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Tulsa World Editorial: Odd couple Inhofe, Boxer get transporation bill approved
July 5, 2012

Posted by Matt Dempsey matt_dempsey@epw.senate.gov

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Tulsa World

Editorial: Odd couple Inhofe, Boxer get transporation bill approved

By World's Editorials Writers

Despite their political differences, and they are great, conservative Oklahoma Sen. Jim Inhofe and liberal California Sen. Barbara Boxer often work well together. They did just that last week when they joined forces to push through the much-needed transportation bill with little time to spare before it expired.

Inhofe has long been a strong supporter of transportation funding, knowing just how much it is needed, to maintain the country's infrastructure and to keep Americans working. This bill saves almost 3 million jobs that might have been lost right at the height of the construction season.

Boxer, the chairwoman of the Senate Public Works Committee, and Inhofe, the ranking Republican on the panel, crafted the Senate version of the bill that will sustain current funding of $120 billion for 27 months.

Left out of the bill were two anti-environmental provisions - one that would have approved the controversial Keystone XL Pipeline from Canada and another that would have prevented regulation of toxic coal ash waste from power plants.

The Keystone pipeline, which also would add needed jobs to the work force, is likely to be approved when environmental questions in Nebraska are addressed. In fact, part of the pipeline already is approved.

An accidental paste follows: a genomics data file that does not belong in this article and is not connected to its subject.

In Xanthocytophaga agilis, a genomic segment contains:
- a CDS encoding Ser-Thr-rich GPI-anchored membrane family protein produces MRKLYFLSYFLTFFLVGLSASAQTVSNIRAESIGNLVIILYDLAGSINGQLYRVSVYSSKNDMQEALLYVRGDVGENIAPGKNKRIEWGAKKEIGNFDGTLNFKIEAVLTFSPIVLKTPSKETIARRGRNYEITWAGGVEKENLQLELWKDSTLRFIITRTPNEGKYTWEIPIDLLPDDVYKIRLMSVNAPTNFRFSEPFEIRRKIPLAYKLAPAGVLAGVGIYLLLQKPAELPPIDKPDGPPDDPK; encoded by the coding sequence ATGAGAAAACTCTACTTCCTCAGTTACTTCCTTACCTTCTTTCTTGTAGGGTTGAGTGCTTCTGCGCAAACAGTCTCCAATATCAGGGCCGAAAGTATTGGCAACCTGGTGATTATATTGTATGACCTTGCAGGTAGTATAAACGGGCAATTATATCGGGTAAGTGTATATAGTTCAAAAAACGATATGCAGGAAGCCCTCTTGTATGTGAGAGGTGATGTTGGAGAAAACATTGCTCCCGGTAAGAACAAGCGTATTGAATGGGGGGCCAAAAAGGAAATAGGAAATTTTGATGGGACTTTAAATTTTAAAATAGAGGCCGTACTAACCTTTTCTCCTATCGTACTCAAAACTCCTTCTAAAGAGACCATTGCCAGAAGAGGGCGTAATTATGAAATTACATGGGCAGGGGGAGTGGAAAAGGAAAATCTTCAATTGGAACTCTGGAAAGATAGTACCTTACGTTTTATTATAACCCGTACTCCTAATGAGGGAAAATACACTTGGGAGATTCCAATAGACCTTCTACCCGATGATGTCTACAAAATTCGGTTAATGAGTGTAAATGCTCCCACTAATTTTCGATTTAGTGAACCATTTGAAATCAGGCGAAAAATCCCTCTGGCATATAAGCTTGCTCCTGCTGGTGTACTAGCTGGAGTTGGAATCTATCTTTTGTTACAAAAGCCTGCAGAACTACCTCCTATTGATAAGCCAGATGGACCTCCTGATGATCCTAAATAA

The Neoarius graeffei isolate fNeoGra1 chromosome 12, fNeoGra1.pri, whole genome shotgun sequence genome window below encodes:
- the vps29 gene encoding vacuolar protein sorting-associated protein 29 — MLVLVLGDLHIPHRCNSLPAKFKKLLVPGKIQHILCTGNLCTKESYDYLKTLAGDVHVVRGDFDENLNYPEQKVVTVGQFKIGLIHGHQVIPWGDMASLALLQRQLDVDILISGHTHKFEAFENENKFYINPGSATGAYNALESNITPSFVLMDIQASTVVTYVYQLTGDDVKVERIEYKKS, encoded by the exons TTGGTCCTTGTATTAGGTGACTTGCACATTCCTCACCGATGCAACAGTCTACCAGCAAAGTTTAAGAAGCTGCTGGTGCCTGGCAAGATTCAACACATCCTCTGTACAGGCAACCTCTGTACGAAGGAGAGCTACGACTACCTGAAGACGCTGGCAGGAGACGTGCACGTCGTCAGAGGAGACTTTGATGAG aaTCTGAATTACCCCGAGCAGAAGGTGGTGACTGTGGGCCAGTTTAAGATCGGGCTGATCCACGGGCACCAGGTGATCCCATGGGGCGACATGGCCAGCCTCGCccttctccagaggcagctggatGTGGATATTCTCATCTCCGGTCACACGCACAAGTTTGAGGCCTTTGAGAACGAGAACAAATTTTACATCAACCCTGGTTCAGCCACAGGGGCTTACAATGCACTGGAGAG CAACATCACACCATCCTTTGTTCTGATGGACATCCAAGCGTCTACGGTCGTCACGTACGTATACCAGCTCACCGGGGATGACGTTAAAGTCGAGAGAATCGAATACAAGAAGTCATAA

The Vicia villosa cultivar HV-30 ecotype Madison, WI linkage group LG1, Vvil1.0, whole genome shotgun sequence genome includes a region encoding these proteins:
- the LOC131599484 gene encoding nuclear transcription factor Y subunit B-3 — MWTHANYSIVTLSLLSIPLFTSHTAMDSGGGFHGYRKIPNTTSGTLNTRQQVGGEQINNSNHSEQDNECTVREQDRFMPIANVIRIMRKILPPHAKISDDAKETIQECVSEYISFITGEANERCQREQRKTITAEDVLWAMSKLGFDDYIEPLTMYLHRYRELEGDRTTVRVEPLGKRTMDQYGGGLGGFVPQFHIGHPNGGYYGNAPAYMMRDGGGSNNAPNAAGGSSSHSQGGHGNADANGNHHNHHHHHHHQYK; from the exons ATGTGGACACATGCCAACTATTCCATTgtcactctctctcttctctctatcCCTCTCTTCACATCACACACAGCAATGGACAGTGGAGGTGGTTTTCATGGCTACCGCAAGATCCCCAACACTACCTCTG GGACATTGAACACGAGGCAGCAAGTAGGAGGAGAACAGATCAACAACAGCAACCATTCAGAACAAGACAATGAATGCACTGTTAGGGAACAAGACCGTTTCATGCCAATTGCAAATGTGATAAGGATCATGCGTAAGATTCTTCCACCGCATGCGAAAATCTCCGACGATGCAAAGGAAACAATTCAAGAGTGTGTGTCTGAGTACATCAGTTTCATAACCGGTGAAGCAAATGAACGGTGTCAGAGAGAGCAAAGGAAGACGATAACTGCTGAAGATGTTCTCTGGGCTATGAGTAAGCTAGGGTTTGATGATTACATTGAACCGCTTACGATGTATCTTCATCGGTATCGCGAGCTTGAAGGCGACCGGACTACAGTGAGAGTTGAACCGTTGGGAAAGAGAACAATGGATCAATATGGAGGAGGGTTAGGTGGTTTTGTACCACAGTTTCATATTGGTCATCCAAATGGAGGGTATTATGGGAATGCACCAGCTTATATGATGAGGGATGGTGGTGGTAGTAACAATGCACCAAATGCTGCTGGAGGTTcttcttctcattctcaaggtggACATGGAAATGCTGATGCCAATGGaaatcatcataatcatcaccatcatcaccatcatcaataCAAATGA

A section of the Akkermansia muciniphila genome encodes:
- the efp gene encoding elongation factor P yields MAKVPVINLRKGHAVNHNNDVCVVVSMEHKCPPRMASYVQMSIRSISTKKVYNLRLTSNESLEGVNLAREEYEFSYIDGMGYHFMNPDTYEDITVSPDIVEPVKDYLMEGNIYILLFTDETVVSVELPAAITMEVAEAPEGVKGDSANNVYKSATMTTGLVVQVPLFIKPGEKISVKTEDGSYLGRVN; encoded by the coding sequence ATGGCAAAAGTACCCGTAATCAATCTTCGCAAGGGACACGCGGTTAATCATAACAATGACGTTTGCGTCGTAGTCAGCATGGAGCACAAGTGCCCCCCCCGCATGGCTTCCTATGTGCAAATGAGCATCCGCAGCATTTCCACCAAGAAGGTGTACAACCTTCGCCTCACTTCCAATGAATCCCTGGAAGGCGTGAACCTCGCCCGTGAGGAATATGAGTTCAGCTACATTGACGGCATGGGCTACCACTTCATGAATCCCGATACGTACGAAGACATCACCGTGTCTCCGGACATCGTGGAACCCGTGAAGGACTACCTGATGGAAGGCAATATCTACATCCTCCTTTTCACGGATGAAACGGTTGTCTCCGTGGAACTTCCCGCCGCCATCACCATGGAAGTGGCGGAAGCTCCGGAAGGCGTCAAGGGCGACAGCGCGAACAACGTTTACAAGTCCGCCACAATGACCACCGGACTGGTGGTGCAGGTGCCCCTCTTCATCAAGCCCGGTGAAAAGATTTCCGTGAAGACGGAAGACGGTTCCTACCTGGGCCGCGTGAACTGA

Preventing regulation of toxic coal ash waste is simply good common sense.

The final bill also included a rider to establish a Gulf Coast Restoration Trust Fund and to earmark 80 percent of civil penalties levied against British Petroleum to restoring the coastal ecosystem's long-term health.

To help fund the measure, the bill eliminates two-thirds of the programs that were a part of the last transportation bill in 2005. Some, such as money for bike paths and pedestrian walkways, while easy to support during better economic times, must be expendable now.

Still, the country must at some point begin to explore alternative transportation modes, to preserve our infrastructure and diminish our dependence on foreign oil.

The fate of future transportation bills must be addressed soon. A dependable funding mechanism must be found. The transportation system relies on an 18.4 cents-per-gallon gasoline tax that hasn't increased since 1993.

That is for a future discussion in Congress. For now, precious jobs have been saved by the alliance of two opposites in the Senate, Inhofe and Boxer.

It's nice to see some compromise.

 





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